SENATE BILL NO. 1208
To the Senate:
Pursuant to Article V, Section I, Paragraph 14 of the New Jersey Constitution, I am returning Senate Bill No. 1208 (First Reprint) with my recommendations for reconsideration.
This bill calls for divestiture of all State pension and annuity fund holdings in entities that have been identified as responsible parties for a Superfund site in the State and have filed for bankruptcy. The bill aims to penalize entities that attempt to avoid their Superfund obligations by engaging in the bankruptcy process. These Superfund sites, overseen by the United States Environmental Protection Agency, are critical to ensuring that adequate time and resources are devoted to cleaning the most contaminated areas in our State.
I commend the sponsors for their passionate advocacy on this issue and wholeheartedly support an aggressive response to any company that attempts to evade its Superfund obligations in this manner. However, while I agree that divestiture is an appropriate penalty in certain instances – particularly when the investment at issue is liquid in nature – I do not believe that it should be the only available response when companies in which the State has invested pension funds behave poorly. A more effective and legally defensible approach would provide the State Investment Council (“Council”) with a variety of options to identify and correct the offending behavior, when appropriate, prior to divestiture.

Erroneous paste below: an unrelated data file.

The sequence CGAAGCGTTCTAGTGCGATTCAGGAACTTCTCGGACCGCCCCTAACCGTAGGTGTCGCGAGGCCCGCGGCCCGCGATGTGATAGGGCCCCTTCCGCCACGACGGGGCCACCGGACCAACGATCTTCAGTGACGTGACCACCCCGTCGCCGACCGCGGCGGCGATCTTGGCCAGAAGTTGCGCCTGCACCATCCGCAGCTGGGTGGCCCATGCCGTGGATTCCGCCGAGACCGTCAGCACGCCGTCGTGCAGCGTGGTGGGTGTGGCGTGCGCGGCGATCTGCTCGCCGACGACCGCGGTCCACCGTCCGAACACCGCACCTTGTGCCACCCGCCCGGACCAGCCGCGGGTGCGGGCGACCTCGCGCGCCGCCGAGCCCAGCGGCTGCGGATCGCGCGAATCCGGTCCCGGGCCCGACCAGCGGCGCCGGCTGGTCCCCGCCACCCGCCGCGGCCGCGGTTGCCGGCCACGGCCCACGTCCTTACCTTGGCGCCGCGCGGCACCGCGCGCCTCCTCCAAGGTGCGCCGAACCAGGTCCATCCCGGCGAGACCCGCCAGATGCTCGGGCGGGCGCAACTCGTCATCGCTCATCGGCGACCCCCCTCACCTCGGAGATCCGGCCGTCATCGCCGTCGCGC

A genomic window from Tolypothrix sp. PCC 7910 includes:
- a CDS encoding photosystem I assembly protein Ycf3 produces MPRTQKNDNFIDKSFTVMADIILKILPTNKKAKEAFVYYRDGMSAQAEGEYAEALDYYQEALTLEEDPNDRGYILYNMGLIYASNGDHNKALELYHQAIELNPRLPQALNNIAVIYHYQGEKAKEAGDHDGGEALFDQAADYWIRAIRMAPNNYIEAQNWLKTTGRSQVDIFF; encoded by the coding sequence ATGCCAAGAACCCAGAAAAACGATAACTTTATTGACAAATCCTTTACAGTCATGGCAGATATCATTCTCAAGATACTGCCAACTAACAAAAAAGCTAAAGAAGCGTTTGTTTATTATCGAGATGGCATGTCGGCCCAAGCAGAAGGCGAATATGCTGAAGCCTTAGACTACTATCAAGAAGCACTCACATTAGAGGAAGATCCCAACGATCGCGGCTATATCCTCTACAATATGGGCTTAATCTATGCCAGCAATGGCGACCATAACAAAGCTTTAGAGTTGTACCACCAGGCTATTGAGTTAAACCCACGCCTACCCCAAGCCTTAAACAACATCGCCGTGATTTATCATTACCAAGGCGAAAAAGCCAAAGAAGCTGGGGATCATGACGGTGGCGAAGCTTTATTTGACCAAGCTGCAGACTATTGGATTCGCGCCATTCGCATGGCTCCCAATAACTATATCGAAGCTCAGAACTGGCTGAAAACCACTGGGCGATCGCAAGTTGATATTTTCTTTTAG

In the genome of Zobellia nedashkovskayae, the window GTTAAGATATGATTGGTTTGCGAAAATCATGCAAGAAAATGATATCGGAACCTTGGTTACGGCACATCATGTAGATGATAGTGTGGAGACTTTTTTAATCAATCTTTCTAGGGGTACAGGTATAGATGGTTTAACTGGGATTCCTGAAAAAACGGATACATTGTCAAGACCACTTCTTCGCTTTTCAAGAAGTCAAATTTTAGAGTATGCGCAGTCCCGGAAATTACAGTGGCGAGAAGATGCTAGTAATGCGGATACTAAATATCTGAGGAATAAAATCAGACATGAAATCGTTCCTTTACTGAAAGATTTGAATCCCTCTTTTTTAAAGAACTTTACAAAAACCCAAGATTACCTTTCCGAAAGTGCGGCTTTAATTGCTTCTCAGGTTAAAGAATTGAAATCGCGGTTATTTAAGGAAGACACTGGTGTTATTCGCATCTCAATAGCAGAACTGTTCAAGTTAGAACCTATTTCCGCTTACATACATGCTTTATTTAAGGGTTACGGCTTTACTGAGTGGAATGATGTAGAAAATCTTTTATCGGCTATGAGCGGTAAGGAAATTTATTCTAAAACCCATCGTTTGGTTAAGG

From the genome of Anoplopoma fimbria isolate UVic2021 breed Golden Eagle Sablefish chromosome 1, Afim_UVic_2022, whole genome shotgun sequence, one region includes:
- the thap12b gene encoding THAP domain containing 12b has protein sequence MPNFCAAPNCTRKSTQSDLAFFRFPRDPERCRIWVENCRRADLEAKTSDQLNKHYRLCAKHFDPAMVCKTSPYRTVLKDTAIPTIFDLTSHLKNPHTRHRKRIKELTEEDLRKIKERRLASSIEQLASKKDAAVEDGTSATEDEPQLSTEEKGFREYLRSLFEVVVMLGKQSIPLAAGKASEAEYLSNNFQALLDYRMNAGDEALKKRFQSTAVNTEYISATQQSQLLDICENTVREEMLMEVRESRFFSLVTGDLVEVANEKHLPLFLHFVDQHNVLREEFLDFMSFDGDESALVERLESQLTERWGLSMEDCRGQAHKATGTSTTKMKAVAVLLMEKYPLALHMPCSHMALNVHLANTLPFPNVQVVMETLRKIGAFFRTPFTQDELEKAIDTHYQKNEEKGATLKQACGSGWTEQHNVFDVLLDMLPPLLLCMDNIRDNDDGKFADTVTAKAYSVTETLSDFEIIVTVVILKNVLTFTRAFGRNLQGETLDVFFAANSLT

I am therefore recommending revisions that would formally institute an Environmental, Social, and Governance (“ESG”) policy that will empower the Council to use a number of negotiating tools to influence a company’s behavior. An ESG policy will also allow the Council to regularly review the decisions made by the institutions in which it is invested, and consider retaliatory actions across several channels, including direct engagement, horizontal engagement with fellow shareholders, proxy voting, and divestment, where appropriate. The Council recently took a similar approach with great success, by convincing mortgage lenders to suspend foreclosures of Puerto Rican properties in the wake of Hurricane Maria. Had divestiture been mandated, these lenders might still be foreclosing on devastated families and hindering the island’s recovery efforts.
Consideration of ESG factors can also drive wise investment decisions by helping to identify both higher-yielding investment opportunities and those investments that should be avoided due to long-term risks. Several states have already adopted these policies to drive investment decisions, including California, Maine, New York, Florida and North Carolina. In these states, the ESG policy has positively changed business practices and allowed for more robust engagement between the state and the investment community.